After such a big day for the children and their movie premiere at the Tucker Film Festival, an afternoon of open-ended experiences felt right for the children. These experiences may feel to the children like they are simply playing and exploring with their friends, but learning continues through their work.
During clay explorations, a common theme of ducks and other animals appeared. This came after yesterday's field trip to see the duck family at the canal, a book we read before lunch about ducks, and after the recent work in the Tucker Room preparing the animal movies and exploring the topic of animal habitats. So some of their creations today seemed to stem off of these recent experiences. While working, children made choices about how to manipulate the clay to get the desired effect such as James rolling balls of clay between his hands and Abby pressing a chunk of clay flat using her entire upper-body strength to form a nest. Abby also chose to take out a clay duck made in KW last year, possibly as inspiration as well as to include in work with the clay. Here are a few things the children said and did during their exploration with clay:
Abby- (After making a nest with eggs,) "I made so many eggs, soon I'm going to make a duck."
James - "I'm making a duck's nest."
Abby - "You're doing the same as me."
James - "There's a brand new baby coming out of the egg." (With a larger duck,) "There's a mother duck."
James also worked on a dog with two tails and a turtle.
Abby- (Putting clay balls on a pointy clay tool,) "Lollipop!"
Will also made nest with eggs.
While building with blocks, children had to work collaboratively to make decisions about materials, design, and rules of dramatic play scenario they created together. One of the important learning concepts children explore through dramatic play is the ability to cognitively, socially, and emotionally work through real-life experiences and concepts they have encountered whether in their own experiences or 'overheard' in the world around them. Together they test out their theories and understanding about social constructs. Today's scenario was a wonderful example of such learning as children played out rules and laws in a city, especially pertaining to vehicles. Here's a portion of their dialogue while playing:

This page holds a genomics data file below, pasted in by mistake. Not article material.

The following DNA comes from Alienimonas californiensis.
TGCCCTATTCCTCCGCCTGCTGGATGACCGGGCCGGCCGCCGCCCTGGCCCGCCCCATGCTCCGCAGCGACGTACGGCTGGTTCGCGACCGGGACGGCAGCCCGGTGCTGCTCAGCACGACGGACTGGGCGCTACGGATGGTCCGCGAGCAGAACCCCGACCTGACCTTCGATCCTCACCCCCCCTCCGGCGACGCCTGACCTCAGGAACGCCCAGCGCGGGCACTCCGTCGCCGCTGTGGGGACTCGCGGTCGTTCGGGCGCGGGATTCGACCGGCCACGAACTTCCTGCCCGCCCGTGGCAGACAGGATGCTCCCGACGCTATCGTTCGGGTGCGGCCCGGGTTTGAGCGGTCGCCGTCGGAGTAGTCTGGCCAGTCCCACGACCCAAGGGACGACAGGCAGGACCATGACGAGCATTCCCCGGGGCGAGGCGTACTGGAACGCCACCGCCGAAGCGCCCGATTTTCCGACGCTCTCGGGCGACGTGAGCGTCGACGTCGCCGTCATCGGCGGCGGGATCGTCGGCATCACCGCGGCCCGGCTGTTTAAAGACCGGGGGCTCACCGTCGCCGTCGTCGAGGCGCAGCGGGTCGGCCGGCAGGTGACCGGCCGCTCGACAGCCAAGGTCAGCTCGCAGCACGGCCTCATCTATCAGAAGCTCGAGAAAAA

Hugh - "I have to decide how much wight I want on my bridge."
Tommy - "I made parking."
Cate: (Placing animals) "These are the polices."
James: "How about a speeding trap in case cars go too fast? Police can just pull them over and give them a ticket."
(Children discuss if accidents happen in different areas, which spot would be best for the police to be stationed.)
James: "How about a toll?"
Tommy: "What about a paying machine for the people to pay who park here."
Tommy: "Secret Service can park anywhere and they can break the law because they are the people who arrest people and if they don't break the law they can't catch bad guys."
James: "Yeah, like if the speed limit is 90 they might go 110."
Tommy: "If you park here you have to pay."
James: "A month...at the end of the month you pay a check."
Cate: "Here comes the taxi."
Hugh: "Maybe they are taxing them to the airport."
At one point, a dramatic scene in the children's play occurs. A car speeds and falls off the bridge. Emergency personnel rush to the scene. Secret Service and Fire rescue workers apprehend the car that fell off the bridge. Personnel argue back and forth between Secret Service (Tommy) and Fire Rescue (Hugh) about what the consequences should be for the speeder. Secret Service seems to be in favor of taking the offender to jail but Fire is concerned first with the offender's safety. After a few back and forth exchanges and the conclusion that the offender is physically safe:
Hugh: "The Fire have to decide. Don't take him to jail because he was speeding because he thought he was going to miss the flight. So he just missed the parking."
Tommy: "Well...we at least need to give him a ticket because he was speeding."
Will and His Art Journal
Also available for open-ended exploration today were the art journals. While children were working in the other two areas, Will chose to spend some time working in his journal. He added items from his journal pocket, going through the stack and placing items one by one on the page, pausing, and seeming to think what would look right in the space on the page. He may have been thinking about composition or color. He also stenciled, at one point adding a '?' and an '!'. Will said, "I like them because I think they're kind of like a mystery...like on the TV. It like pops up."
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